Relief of Ramesses II Smiting his Enemies
This block is decorated with a traditional scene representing King Ramesses II smiting his enemies. He wears a complete, elegant costume; the Blue Khepresh Crown adorned with the uraeus, the collar called Usekh or Wesekh, an elaborate garment, two armlets, two bracelets and sandals.
The King holds, in his left hand, three prisoners by their hair while in his right hand he holds an axe with which he is about to strike them. The facial features, the hairstyle and the beards of the enemies indicate that they belong to three different peoples: the Nubians, the Libyans and the Syrians.
The theme of the Egyptian kings smiting their enemies is an ancient one, it is known since the 1st Dynasty and can be seen, for example, in the Narmer Palette.
Ramesses II was one of the most important and longest-ruling kings ever – he ruled for 67 years. During his reign he continued the war against the Hittites begun by his father, which culminated in the Battle of Kadesh, where Ramesses only averted defeat by personal bravery.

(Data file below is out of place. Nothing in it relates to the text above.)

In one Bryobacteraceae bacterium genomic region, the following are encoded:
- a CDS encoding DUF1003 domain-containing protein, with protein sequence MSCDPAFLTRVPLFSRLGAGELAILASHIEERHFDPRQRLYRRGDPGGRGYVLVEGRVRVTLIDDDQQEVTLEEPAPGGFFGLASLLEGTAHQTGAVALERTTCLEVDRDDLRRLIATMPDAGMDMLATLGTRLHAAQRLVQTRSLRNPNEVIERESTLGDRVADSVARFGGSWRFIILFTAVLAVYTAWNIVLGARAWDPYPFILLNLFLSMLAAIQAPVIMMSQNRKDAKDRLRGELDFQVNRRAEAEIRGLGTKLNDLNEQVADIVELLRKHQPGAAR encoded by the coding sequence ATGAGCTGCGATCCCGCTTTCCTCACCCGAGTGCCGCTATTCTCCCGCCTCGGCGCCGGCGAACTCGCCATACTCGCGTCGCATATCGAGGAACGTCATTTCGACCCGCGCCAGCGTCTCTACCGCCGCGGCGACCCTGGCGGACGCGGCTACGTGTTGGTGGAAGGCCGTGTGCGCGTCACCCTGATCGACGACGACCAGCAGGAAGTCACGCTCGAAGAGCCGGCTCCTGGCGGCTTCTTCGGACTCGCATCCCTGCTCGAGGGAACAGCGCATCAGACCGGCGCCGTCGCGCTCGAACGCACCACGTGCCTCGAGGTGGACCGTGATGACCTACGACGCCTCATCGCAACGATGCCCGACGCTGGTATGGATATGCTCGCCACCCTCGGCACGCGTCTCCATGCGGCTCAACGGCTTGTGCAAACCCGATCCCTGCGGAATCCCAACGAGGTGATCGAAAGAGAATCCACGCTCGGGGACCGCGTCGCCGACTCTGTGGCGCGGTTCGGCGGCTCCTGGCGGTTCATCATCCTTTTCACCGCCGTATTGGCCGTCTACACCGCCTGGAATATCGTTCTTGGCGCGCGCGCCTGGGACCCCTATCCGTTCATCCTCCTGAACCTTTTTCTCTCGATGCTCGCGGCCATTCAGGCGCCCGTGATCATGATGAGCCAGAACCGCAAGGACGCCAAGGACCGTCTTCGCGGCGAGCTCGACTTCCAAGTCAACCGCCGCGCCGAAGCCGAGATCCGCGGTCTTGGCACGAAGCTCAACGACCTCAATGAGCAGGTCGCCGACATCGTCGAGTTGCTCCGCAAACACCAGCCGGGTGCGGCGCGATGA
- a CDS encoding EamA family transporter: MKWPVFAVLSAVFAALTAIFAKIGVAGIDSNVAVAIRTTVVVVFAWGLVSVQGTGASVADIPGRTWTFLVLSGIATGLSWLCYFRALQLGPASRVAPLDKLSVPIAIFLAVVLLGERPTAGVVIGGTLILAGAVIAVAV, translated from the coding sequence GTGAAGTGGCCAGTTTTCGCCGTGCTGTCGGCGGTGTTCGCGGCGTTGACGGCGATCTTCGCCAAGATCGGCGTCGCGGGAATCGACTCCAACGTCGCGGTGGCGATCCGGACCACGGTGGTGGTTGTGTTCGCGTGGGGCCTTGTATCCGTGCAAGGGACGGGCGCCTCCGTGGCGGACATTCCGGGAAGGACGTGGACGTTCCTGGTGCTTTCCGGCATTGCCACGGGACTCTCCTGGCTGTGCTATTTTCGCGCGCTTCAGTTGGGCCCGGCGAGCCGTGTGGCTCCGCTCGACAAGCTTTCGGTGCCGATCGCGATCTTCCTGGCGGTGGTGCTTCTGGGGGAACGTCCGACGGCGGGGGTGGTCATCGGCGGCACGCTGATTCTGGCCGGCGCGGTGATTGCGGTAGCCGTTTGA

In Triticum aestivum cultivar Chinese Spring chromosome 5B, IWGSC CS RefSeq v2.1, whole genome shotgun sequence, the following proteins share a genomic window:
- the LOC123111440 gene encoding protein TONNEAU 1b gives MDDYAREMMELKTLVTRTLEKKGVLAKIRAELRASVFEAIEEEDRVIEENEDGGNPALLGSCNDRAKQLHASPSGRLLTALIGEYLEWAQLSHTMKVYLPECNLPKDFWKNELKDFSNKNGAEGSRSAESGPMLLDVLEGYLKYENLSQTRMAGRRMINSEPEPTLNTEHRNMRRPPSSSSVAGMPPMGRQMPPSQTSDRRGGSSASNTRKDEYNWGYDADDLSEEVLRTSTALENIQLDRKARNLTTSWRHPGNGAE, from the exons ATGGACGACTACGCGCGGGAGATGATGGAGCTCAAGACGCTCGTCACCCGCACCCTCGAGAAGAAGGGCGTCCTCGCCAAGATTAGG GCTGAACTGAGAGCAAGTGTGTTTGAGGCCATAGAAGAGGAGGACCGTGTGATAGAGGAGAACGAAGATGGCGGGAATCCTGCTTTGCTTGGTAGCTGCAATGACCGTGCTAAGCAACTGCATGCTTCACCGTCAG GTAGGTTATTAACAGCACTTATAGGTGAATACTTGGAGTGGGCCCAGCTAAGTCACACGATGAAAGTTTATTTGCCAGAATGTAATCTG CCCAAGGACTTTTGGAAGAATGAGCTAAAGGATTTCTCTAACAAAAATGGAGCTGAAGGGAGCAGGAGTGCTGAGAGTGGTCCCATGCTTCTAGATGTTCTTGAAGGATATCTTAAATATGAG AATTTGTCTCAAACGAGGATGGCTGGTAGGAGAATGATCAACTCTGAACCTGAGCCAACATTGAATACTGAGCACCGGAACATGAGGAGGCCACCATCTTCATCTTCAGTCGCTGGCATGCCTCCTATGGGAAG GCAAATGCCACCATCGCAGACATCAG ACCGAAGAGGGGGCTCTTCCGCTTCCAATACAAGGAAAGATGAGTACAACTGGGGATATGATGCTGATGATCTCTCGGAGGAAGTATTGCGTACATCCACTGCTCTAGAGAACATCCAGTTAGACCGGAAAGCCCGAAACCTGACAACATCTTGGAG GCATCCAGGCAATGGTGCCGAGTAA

Eventually the Egyptian army was forced to withdraw, but a few years later Ramesses was able to reconquer part of the lost territory. Shortly after he signed a peace treaty with the Hittites.
New Kingdom, 19th Dynasty, reign of Ramesses II, ca. 1279-1213 BC. Painted limestone. From Memphis. Now in the Egyptian Museum, Cairo. JE 46189